Finally, we excluded children with first-degree relatives with any autoimmune disease (remaining n = 7785 [89,2%]; HR = 1.40; 95% CI = 0.65-2.99).
To address the issue of low statistical power we performed a post-hoc analysis including all 14,942 children with available data on antibiotic exposure in pregnancy. We used multiple imputation to replace missing values for infant nutrition data. However, since the statistics software SPSS cannot handle survival analyses with imputed data, we first examined the OR for future CD in our original dataset adjusting for infant nutrition (maternal antibiotics: OR for offspring CD = 1.32; 95% CI = 0.68-2.56). Using multiple imputation when adjusting for infant feeding did not change the risk estimate more than marginally (OR = 1.10; 95% CI = 0.64-1.89).
In a post-hoc analysis, including 6773 children with complete diary data and available data on use of antibiotics during the first year of life, we found only marginally changed risk estimates for CD (adjusted HR = 1.65; 95% CI = 0.83-3.28). The association between CD and use of antibiotics during the child’s first year of life has been presented in Additional file 1, Table A1.
In this cohort study, we examined the association between maternal use of antibiotics in pregnancy and risk of CD in the offspring. The rationale for this study was the increasing amount of data indicating that the maternal intestinal microbiota in pregnancy influences the foetal and infant immune system development . However, we found no statistically significant association between antibiotic exposure in pregnancy and CD in the offspring. Although this may be reassuring, our study does not rule out a modestly excess risk of CD in children to mothers who were treated with antibiotics during pregnancy.
A strength of this study is its prospective design, where data on antibiotic exposure in pregnancy were collected before CD diagnosis, eliminating the risk of recall bias. We also used prospectively collected data on infant feeding and infectious diseases during the child’s first year of life. Infections were measured through concurrent parent-reporting, and not through patient charts, because most Swedish infants with minor infections do not seek medical advice. Although, the infections were not recorded using standardized self-reporting criteria we do not suspect this potential risk of misclassification to be differential between children exposed/unexposed to antibiotics in pregnancy.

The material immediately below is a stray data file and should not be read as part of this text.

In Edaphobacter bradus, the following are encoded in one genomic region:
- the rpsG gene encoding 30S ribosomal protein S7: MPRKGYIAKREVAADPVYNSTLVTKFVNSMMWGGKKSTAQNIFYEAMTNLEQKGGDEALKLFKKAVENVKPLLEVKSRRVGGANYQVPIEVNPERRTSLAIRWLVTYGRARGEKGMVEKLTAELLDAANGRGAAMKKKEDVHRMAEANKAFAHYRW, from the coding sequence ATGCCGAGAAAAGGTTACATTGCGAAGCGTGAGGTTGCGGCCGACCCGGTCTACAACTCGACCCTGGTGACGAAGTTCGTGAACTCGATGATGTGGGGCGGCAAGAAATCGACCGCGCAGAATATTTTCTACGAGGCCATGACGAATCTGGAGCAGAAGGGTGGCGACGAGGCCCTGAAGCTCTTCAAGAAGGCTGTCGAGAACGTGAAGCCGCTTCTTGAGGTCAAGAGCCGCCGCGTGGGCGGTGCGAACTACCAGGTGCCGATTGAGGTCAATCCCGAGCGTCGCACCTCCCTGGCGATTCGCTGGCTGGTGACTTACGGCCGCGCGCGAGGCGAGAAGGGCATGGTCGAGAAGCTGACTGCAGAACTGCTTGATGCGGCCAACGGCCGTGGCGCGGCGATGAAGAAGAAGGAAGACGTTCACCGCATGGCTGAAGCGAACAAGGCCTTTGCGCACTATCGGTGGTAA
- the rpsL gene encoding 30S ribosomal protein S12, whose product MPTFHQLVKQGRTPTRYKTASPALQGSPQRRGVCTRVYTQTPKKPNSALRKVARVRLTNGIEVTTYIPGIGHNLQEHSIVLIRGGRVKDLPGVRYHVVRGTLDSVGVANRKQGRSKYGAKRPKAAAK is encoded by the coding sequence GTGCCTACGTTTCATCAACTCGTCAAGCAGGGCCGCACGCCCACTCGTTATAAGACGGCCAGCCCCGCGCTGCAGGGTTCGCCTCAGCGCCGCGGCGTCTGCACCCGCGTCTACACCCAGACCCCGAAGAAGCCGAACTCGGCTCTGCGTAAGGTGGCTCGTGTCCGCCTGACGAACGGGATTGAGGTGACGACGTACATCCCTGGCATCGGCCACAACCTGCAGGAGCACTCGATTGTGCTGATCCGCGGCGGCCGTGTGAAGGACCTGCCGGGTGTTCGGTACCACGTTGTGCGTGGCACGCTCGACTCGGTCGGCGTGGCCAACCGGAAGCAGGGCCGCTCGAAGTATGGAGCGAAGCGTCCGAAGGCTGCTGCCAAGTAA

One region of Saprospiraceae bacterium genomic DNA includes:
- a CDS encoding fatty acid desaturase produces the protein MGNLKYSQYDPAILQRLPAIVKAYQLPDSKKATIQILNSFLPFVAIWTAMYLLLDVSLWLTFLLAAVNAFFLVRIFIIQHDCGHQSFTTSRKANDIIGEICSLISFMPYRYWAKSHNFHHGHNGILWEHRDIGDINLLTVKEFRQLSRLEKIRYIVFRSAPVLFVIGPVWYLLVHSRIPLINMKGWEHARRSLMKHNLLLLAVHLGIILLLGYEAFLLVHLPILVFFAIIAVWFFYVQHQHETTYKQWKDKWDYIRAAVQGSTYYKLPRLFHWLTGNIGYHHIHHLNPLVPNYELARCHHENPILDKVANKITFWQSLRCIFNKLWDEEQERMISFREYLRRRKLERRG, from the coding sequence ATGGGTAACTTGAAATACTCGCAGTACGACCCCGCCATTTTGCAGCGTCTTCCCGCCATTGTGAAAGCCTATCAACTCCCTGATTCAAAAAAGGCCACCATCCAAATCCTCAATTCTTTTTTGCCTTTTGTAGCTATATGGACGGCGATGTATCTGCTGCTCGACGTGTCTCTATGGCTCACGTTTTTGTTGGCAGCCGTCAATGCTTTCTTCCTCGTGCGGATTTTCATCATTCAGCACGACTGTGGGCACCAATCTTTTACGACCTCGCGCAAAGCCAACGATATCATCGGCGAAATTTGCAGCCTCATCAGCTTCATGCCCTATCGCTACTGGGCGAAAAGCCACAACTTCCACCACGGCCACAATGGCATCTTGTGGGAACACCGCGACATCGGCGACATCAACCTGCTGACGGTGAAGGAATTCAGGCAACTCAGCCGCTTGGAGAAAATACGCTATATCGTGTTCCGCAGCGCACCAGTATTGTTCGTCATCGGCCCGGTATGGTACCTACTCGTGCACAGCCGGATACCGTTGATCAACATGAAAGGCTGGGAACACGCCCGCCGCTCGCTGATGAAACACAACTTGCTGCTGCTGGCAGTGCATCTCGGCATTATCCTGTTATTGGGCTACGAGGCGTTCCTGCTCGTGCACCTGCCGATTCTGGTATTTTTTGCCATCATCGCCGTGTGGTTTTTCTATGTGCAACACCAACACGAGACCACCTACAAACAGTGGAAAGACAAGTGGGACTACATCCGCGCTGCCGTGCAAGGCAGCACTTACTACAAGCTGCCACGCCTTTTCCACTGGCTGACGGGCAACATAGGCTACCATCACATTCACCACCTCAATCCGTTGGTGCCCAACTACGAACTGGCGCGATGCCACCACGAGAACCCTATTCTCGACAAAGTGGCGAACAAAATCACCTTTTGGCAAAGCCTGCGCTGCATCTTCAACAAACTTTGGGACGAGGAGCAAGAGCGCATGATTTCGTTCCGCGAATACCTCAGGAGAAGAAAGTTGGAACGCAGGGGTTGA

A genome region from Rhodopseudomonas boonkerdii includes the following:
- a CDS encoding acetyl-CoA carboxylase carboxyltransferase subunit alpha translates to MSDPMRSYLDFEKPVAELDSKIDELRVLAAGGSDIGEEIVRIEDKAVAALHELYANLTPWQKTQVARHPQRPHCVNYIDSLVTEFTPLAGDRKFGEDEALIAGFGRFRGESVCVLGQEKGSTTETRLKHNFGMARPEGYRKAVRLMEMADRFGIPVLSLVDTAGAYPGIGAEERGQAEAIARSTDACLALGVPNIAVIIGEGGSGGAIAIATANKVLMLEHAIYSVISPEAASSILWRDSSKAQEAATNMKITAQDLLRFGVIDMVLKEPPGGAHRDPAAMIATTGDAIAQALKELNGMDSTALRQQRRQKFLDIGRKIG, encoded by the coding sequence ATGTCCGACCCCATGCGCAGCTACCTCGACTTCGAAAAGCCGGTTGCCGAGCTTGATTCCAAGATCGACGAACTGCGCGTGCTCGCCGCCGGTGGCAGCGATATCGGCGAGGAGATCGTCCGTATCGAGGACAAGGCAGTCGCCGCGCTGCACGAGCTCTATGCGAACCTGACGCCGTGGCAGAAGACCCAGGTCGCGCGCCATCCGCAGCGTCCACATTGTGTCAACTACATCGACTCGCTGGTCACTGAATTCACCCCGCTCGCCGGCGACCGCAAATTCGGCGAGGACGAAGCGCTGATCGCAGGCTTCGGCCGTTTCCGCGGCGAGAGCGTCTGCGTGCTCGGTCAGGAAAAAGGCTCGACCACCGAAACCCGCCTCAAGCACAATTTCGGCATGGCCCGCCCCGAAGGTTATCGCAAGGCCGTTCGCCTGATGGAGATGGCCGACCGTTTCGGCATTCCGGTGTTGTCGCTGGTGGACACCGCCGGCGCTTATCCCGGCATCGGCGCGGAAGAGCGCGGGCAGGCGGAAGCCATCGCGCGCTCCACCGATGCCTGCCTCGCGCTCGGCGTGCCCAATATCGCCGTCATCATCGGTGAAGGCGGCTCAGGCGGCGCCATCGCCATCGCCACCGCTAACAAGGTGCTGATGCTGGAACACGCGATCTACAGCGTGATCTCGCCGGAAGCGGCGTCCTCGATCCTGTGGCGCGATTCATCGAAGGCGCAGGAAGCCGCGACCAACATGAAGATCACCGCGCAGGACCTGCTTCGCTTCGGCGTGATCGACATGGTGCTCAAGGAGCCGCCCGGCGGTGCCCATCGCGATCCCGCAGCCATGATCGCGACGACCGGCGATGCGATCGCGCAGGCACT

Similar to other birth-cohort studies [36, 37], the current study suffers from attrition. Half of the population entering at birth completed the 1-year-diaries, and there was a slight underrepresentation of parents with foreign origin and low education . However, this should not influence the risk estimates if the association between maternal antibiotic exposure and risk of offspring CD is independent of education status. We are not aware of any study indicating that education modifies the risk factors of CD, even if socioeconomic status per se may be linked to the risk of CD [39, 40].
Of greater concern is the limited statistical power of this study and the correspondingly increased risk of type 2 error (i.e. to erroneously accept a false null hypothesis). Additionally, we have not been able to screen the ABIS cohort for CD, and our patients consist of children with clinically diagnosed CD. The baseline CD prevalence of 0.5% (46 out of 8729 children) is therefore considerably lower than the estimated 2% prevalence of screening-detected CD in Swedish children  (in our study corresponding to 175 children). However, false-negative CD in our control group (<2% ) should not affect our risk estimates. Further, we do not expect risk factors to differ between children with or without symptoms (meriting investigation for CD). Unfortunately we lack data on clinical phenotype and were unable to examine if intrauterine antibiotic exposure is linked to a certain type of CD.